Once you’ve learnt how to clean an oven rack, you’ll not only benefit from a cleaner cooking space, but you’ll have gained a skill that will make maintaining this everyday appliance much easier in the long run.
Oven racks can fall victim to all sorts of grime and grease, with the hot internal temperatures doing nothing to help the dirt from becoming baked in. To get a sparkling clean oven, you not only need to focus on how to clean oven glass, but you also need to pay attention to the racks themselves before it’s too late and you need to fork out on replacing them.
The process of cleaning your oven racks is just as important as the jobs that make the appliance look better from the outside, and while we’ve already covered cleaning hacks for ovens on the whole, there are plenty of specific oven rack cleaning techniques that you should know about. With the help of the tips and tricks below, the oven rack element of your cleaning process will be easier than ever.
How often should you clean oven racks?
Before we get into the specifics, it’s good for your cleaning schedule to know exactly how often you should be cleaning your oven, so that you can mark a time on the calendar and get supplies. Most of us use our ovens every day, making it hard to gauge exactly how often we should be carrying this (often quite time-consuming) task out.
While general estimations for how often you should clean your oven often sit at the 3 to 6-month mark, Toby Schulz, CEO and Co-Founder of Maid2Match, a home cleaning service, says that your schedule really depends on ‘how often you use your oven!’. He adds that ‘Generally, you should wash oven racks every 3 months. But if you see scorched food starting to cake on, there’s no harm in doing it sooner.’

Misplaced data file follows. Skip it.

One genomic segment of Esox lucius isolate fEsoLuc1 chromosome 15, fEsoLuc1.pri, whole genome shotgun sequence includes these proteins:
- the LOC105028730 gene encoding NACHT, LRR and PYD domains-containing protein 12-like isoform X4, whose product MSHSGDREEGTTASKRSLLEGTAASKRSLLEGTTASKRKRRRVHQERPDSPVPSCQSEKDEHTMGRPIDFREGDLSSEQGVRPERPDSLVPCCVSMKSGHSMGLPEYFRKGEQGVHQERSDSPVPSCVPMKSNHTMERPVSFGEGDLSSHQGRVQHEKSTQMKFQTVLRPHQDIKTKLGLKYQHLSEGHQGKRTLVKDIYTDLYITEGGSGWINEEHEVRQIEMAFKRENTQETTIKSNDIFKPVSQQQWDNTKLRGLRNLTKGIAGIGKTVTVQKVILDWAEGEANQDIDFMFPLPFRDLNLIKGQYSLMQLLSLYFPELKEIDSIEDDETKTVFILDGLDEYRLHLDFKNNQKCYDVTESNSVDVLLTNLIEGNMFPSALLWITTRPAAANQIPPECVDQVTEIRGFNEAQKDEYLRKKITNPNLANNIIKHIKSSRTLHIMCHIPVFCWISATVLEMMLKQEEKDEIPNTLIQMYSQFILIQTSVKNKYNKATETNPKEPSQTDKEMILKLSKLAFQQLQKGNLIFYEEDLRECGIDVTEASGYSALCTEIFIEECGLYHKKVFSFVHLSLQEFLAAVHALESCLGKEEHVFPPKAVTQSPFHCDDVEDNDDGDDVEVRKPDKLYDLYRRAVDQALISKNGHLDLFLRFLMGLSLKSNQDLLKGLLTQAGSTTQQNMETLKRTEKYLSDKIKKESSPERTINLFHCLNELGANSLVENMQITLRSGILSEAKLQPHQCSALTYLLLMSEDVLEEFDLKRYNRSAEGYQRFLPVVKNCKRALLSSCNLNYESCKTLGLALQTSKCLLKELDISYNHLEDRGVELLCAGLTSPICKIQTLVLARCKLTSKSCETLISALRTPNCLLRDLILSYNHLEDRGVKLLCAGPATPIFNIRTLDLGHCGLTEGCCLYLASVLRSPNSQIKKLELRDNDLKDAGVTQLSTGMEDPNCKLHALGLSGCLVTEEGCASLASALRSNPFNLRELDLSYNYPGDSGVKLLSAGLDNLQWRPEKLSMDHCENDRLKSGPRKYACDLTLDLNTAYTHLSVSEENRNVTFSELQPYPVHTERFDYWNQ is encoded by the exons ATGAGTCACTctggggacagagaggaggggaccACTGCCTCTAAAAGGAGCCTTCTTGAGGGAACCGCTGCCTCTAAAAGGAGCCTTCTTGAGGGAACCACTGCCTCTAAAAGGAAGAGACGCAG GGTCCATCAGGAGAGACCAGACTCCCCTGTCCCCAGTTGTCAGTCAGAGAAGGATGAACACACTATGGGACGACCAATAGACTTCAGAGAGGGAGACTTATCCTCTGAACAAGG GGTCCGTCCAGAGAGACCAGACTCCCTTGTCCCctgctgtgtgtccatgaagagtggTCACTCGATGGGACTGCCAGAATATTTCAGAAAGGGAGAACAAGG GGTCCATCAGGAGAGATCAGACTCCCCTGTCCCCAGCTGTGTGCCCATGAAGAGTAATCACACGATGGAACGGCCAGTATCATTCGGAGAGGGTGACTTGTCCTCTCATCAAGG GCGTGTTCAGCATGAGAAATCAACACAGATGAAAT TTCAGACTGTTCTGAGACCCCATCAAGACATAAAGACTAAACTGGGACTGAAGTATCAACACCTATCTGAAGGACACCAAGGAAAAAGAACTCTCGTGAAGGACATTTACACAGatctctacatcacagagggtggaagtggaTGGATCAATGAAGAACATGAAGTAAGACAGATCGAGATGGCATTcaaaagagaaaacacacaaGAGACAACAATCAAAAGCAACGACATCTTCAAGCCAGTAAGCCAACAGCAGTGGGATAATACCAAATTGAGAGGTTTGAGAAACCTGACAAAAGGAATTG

Another expert Ron Shimek, President of Mr Appliance, an appliance repairs company, echoes the same sentiment, adding that ‘oven racks should be cleaned any time they are dirty.’ With that in mind, It’s especially important to make time to clean your oven racks if you’ve cooked food straight on the shelf (like bread or pizza), so that any debris doesn’t become much harder to clean off in the future.
Wondering what might happen if you decide to leave the task too long? Shmiek says that while they won’t malfunction, ‘you will have a burning odor which can stink up your kitchen and transfer to the food you are preparing. Also, you can see some smoke as the residue burns off. It’s always best to clean up spills after each use once the oven has cooled down.’
How to clean an oven rack with baking soda and vinegar
As with so many cleaning conundrums, often it’s the reliable mix of baking soda and vinegar that can swoop in to save the day. These natural cleaning products not only save you money on supplies and are kinder to the planet, but they’re also mightily effective.
While some cleaning jobs call for you to mix up a baking soda and vinegar paste, this particular task uses these two magic ingredients in separate forms. To start the operation, remove the racks and place them on your countertops which have been prepped so as not to damage them.